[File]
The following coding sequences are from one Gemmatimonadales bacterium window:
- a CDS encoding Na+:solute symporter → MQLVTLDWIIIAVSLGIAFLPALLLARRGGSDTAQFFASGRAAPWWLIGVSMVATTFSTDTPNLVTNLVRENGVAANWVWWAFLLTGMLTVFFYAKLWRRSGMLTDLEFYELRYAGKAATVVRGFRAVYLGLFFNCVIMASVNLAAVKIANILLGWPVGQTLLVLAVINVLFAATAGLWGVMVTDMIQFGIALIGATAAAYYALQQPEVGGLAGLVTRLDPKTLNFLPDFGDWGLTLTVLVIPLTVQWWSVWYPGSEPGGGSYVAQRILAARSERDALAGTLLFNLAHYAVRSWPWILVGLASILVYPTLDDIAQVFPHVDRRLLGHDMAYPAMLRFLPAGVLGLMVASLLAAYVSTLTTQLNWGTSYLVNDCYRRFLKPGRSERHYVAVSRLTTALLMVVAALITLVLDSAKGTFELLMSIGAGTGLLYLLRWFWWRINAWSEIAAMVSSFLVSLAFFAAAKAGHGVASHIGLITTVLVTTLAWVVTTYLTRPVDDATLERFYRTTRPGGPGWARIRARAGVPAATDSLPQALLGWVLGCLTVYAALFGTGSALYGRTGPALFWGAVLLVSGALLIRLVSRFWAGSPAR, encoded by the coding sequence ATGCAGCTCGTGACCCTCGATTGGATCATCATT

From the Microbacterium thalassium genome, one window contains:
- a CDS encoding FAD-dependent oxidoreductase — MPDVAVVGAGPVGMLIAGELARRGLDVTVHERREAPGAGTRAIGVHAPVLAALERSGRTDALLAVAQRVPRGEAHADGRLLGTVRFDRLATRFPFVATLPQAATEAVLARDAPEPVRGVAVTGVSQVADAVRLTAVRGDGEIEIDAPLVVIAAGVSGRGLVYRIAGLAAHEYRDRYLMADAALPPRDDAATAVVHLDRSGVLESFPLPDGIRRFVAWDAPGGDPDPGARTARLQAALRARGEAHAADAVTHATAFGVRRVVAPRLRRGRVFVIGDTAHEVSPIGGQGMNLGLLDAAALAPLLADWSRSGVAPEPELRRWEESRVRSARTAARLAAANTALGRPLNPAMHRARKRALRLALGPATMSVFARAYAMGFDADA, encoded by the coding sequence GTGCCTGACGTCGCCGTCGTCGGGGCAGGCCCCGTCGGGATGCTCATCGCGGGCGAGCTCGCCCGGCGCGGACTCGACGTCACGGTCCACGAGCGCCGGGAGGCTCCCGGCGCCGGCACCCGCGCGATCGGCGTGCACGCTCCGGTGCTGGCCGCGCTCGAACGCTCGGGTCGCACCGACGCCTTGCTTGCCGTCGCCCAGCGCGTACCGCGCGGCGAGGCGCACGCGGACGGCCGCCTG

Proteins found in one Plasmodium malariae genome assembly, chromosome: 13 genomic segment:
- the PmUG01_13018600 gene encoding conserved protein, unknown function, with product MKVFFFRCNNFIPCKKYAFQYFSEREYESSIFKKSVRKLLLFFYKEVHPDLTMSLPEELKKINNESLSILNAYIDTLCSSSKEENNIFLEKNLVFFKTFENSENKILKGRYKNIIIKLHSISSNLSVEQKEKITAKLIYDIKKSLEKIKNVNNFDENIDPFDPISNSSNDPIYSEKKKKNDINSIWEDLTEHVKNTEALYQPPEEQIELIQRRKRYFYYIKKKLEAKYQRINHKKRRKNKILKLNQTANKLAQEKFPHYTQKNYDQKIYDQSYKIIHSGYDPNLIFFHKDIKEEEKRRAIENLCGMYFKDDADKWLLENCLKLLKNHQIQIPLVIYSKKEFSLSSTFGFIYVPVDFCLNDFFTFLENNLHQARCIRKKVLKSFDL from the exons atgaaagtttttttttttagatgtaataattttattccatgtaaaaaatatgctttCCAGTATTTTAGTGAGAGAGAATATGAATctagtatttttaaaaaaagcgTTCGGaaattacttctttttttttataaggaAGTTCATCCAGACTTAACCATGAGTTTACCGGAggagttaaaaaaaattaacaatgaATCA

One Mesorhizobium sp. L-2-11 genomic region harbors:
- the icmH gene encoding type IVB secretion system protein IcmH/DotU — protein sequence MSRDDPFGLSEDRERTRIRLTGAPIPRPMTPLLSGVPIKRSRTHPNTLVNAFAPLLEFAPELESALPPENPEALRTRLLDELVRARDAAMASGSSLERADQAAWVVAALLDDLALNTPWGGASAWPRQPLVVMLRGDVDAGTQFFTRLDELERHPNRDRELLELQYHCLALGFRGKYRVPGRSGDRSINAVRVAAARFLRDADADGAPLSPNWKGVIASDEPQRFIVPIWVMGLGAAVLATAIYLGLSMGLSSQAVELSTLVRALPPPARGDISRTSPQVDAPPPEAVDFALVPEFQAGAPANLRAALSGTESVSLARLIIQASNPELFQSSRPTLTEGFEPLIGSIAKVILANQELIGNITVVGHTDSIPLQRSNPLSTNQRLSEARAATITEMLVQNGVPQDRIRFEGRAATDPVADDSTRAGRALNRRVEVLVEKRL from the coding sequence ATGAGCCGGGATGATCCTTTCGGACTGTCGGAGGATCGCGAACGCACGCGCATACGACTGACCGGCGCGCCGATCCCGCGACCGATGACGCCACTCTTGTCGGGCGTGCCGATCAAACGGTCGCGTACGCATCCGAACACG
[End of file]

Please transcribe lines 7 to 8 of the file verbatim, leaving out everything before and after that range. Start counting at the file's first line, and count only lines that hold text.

One Mesorhizobium sp. L-2-11 genomic region harbors:
- the icmH gene encoding type IVB secretion system protein IcmH/DotU — protein sequence MSRDDPFGLSEDRERTRIRLTGAPIPRPMTPLLSGVPIKRSRTHPNTLVNAFAPLLEFAPELESALPPENPEALRTRLLDELVRARDAAMASGSSLERADQAAWVVAALLDDLALNTPWGGASAWPRQPLVVMLRGDVDAGTQFFTRLDELERHPNRDRELLELQYHCLALGFRGKYRVPGRSGDRSINAVRVAAARFLRDADADGAPLSPNWKGVIASDEPQRFIVPIWVMGLGAAVLATAIYLGLSMGLSSQAVELSTLVRALPPPARGDISRTSPQVDAPPPEAVDFALVPEFQAGAPANLRAALSGTESVSLARLIIQASNPELFQSSRPTLTEGFEPLIGSIAKVILANQELIGNITVVGHTDSIPLQRSNPLSTNQRLSEARAATITEMLVQNGVPQDRIRFEGRAATDPVADDSTRAGRALNRRVEVLVEKRL from the coding sequence ATGAGCCGGGATGATCCTTTCGGACTGTCGGAGGATCGCGAACGCACGCGCATACGACTGACCGGCGCGCCGATCCCGCGACCGATGACGCCACTCTTGTCGGGCGTGCCGATCAAACGGTCGCGTACGCATCCGAACACG